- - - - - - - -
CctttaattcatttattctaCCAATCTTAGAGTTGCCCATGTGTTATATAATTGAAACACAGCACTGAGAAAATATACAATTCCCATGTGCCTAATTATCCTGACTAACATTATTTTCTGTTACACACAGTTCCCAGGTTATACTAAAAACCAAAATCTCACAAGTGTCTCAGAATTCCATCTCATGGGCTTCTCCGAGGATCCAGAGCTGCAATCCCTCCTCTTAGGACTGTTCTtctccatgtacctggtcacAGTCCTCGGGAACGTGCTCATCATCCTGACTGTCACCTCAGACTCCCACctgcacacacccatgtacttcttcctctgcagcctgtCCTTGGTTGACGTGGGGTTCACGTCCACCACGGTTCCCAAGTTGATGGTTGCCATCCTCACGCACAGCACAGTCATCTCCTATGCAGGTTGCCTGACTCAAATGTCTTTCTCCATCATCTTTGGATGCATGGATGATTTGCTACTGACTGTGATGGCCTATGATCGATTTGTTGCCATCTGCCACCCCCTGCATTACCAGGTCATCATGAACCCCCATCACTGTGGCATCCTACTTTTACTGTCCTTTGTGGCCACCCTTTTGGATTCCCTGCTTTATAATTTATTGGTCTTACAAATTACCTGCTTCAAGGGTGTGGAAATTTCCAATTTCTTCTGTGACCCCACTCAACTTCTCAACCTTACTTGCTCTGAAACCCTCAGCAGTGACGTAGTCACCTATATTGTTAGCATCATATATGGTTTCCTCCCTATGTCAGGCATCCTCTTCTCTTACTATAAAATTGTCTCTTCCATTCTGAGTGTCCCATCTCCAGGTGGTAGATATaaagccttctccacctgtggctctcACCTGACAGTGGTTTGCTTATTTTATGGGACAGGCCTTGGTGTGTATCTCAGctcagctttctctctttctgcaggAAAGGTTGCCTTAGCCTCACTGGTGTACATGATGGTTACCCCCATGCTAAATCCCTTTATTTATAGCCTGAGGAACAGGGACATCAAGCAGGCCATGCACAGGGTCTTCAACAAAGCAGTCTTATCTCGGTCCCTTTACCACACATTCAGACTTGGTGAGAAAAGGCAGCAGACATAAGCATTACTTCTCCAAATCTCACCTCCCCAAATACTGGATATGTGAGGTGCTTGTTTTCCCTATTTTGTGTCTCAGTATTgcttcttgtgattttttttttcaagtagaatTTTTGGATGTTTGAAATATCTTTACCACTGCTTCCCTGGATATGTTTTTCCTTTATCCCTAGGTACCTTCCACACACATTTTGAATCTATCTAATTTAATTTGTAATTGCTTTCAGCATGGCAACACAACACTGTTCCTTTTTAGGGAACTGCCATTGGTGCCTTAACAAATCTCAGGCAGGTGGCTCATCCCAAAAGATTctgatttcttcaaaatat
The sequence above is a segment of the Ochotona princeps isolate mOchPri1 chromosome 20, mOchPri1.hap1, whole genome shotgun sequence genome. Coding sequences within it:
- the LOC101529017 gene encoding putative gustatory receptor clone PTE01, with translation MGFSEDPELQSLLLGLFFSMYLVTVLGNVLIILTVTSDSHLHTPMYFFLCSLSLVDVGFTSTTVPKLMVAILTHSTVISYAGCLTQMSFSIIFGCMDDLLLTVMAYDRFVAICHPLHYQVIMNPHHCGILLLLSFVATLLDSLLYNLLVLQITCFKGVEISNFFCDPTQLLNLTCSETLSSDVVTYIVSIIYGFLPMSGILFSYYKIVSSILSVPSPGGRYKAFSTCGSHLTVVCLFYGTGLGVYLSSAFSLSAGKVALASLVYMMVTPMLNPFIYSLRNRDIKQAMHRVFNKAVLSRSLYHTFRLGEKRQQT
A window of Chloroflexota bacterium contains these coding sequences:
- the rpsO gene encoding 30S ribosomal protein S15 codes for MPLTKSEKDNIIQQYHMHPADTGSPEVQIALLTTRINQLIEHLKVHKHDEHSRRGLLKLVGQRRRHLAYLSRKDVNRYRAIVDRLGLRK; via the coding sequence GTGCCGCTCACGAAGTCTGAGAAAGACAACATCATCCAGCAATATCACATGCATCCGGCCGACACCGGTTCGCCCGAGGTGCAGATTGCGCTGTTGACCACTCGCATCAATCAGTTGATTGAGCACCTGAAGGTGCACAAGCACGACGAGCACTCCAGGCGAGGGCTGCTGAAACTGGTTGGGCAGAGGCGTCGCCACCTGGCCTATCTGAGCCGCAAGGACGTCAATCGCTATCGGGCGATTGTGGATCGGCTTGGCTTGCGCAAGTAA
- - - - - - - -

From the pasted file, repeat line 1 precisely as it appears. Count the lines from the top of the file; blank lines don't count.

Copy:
CctttaattcatttattctaCCAATCTTAGAGTTGCCCATGTGTTATATAATTGAAACACAGCACTGAGAAAATATACAATTCCCATGTGCCTAATTATCCTGACTAACATTATTTTCTGTTACACACAGTTCCCAGGTTATACTAAAAACCAAAATCTCACAAGTGTCTCAGAATTCCATCTCATGGGCTTCTCCGAGGATCCAGAGCTGCAATCCCTCCTCTTAGGACTGTTCTtctccatgtacctggtcacAGTCCTCGGGAACGTGCTCATCATCCTGACTGTCACCTCAGACTCCCACctgcacacacccatgtacttcttcctctgcagcctgtCCTTGGTTGACGTGGGGTTCACGTCCACCACGGTTCCCAAGTTGATGGTTGCCATCCTCACGCACAGCACAGTCATCTCCTATGCAGGTTGCCTGACTCAAATGTCTTTCTCCATCATCTTTGGATGCATGGATGATTTGCTACTGACTGTGATGGCCTATGATCGATTTGTTGCCATCTGCCACCCCCTGCATTACCAGGTCATCATGAACCCCCATCACTGTGGCATCCTACTTTTACTGTCCTTTGTGGCCACCCTTTTGGATTCCCTGCTTTATAATTTATTGGTCTTACAAATTACCTGCTTCAAGGGTGTGGAAATTTCCAATTTCTTCTGTGACCCCACTCAACTTCTCAACCTTACTTGCTCTGAAACCCTCAGCAGTGACGTAGTCACCTATATTGTTAGCATCATATATGGTTTCCTCCCTATGTCAGGCATCCTCTTCTCTTACTATAAAATTGTCTCTTCCATTCTGAGTGTCCCATCTCCAGGTGGTAGATATaaagccttctccacctgtggctctcACCTGACAGTGGTTTGCTTATTTTATGGGACAGGCCTTGGTGTGTATCTCAGctcagctttctctctttctgcaggAAAGGTTGCCTTAGCCTCACTGGTGTACATGATGGTTACCCCCATGCTAAATCCCTTTATTTATAGCCTGAGGAACAGGGACATCAAGCAGGCCATGCACAGGGTCTTCAACAAAGCAGTCTTATCTCGGTCCCTTTACCACACATTCAGACTTGGTGAGAAAAGGCAGCAGACATAAGCATTACTTCTCCAAATCTCACCTCCCCAAATACTGGATATGTGAGGTGCTTGTTTTCCCTATTTTGTGTCTCAGTATTgcttcttgtgattttttttttcaagtagaatTTTTGGATGTTTGAAATATCTTTACCACTGCTTCCCTGGATATGTTTTTCCTTTATCCCTAGGTACCTTCCACACACATTTTGAATCTATCTAATTTAATTTGTAATTGCTTTCAGCATGGCAACACAACACTGTTCCTTTTTAGGGAACTGCCATTGGTGCCTTAACAAATCTCAGGCAGGTGGCTCATCCCAAAAGATTctgatttcttcaaaatat